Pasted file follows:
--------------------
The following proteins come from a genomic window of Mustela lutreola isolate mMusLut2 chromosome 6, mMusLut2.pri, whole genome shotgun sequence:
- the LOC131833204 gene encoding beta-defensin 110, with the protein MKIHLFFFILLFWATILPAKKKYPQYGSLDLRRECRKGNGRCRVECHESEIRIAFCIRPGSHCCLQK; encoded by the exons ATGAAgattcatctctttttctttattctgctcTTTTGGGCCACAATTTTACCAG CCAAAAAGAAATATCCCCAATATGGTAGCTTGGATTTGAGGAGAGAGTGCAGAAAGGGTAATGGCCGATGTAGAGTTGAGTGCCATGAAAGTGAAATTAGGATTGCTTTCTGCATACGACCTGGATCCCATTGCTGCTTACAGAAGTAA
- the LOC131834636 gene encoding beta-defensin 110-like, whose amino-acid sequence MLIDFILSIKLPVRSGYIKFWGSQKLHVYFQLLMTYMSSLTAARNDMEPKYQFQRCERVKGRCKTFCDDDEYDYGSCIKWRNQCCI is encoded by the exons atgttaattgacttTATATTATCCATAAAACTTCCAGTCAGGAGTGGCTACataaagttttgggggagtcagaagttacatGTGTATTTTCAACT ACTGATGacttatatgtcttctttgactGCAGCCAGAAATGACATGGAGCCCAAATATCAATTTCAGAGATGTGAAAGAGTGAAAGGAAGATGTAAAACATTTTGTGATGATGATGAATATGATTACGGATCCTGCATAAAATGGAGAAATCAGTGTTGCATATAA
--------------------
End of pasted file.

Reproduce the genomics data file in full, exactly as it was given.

The following proteins come from a genomic window of Mustela lutreola isolate mMusLut2 chromosome 6, mMusLut2.pri, whole genome shotgun sequence:
- the LOC131833204 gene encoding beta-defensin 110, with the protein MKIHLFFFILLFWATILPAKKKYPQYGSLDLRRECRKGNGRCRVECHESEIRIAFCIRPGSHCCLQK; encoded by the exons ATGAAgattcatctctttttctttattctgctcTTTTGGGCCACAATTTTACCAG CCAAAAAGAAATATCCCCAATATGGTAGCTTGGATTTGAGGAGAGAGTGCAGAAAGGGTAATGGCCGATGTAGAGTTGAGTGCCATGAAAGTGAAATTAGGATTGCTTTCTGCATACGACCTGGATCCCATTGCTGCTTACAGAAGTAA
- the LOC131834636 gene encoding beta-defensin 110-like, whose amino-acid sequence MLIDFILSIKLPVRSGYIKFWGSQKLHVYFQLLMTYMSSLTAARNDMEPKYQFQRCERVKGRCKTFCDDDEYDYGSCIKWRNQCCI is encoded by the exons atgttaattgacttTATATTATCCATAAAACTTCCAGTCAGGAGTGGCTACataaagttttgggggagtcagaagttacatGTGTATTTTCAACT ACTGATGacttatatgtcttctttgactGCAGCCAGAAATGACATGGAGCCCAAATATCAATTTCAGAGATGTGAAAGAGTGAAAGGAAGATGTAAAACATTTTGTGATGATGATGAATATGATTACGGATCCTGCATAAAATGGAGAAATCAGTGTTGCATATAA